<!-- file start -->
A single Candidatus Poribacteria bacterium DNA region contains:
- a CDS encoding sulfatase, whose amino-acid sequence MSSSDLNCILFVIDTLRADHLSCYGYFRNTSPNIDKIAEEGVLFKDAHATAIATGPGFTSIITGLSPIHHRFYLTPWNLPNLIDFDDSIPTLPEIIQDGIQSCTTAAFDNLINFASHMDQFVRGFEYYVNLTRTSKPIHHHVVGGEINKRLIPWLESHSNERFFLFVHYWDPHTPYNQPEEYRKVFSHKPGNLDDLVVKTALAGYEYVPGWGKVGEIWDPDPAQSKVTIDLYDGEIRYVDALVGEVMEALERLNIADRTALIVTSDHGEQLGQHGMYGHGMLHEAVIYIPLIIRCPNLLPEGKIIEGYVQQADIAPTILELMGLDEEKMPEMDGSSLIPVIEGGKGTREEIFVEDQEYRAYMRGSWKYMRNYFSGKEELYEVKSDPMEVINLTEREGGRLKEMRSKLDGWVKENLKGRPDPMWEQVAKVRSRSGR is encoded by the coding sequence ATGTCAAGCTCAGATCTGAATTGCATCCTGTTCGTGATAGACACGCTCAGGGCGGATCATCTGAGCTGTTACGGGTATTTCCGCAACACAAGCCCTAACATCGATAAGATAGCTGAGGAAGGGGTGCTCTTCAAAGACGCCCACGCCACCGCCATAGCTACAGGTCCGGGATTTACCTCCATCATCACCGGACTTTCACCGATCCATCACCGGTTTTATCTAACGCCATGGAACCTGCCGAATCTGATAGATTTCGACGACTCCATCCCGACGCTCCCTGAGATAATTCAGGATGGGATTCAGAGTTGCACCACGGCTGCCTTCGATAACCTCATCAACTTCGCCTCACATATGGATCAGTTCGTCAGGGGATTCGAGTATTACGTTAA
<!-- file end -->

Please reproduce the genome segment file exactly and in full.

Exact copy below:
A single Candidatus Poribacteria bacterium DNA region contains:
- a CDS encoding sulfatase, whose amino-acid sequence MSSSDLNCILFVIDTLRADHLSCYGYFRNTSPNIDKIAEEGVLFKDAHATAIATGPGFTSIITGLSPIHHRFYLTPWNLPNLIDFDDSIPTLPEIIQDGIQSCTTAAFDNLINFASHMDQFVRGFEYYVNLTRTSKPIHHHVVGGEINKRLIPWLESHSNERFFLFVHYWDPHTPYNQPEEYRKVFSHKPGNLDDLVVKTALAGYEYVPGWGKVGEIWDPDPAQSKVTIDLYDGEIRYVDALVGEVMEALERLNIADRTALIVTSDHGEQLGQHGMYGHGMLHEAVIYIPLIIRCPNLLPEGKIIEGYVQQADIAPTILELMGLDEEKMPEMDGSSLIPVIEGGKGTREEIFVEDQEYRAYMRGSWKYMRNYFSGKEELYEVKSDPMEVINLTEREGGRLKEMRSKLDGWVKENLKGRPDPMWEQVAKVRSRSGR is encoded by the coding sequence ATGTCAAGCTCAGATCTGAATTGCATCCTGTTCGTGATAGACACGCTCAGGGCGGATCATCTGAGCTGTTACGGGTATTTCCGCAACACAAGCCCTAACATCGATAAGATAGCTGAGGAAGGGGTGCTCTTCAAAGACGCCCACGCCACCGCCATAGCTACAGGTCCGGGATTTACCTCCATCATCACCGGACTTTCACCGATCCATCACCGGTTTTATCTAACGCCATGGAACCTGCCGAATCTGATAGATTTCGACGACTCCATCCCGACGCTCCCTGAGATAATTCAGGATGGGATTCAGAGTTGCACCACGGCTGCCTTCGATAACCTCATCAACTTCGCCTCACATATGGATCAGTTCGTCAGGGGATTCGAGTATTACGTTAA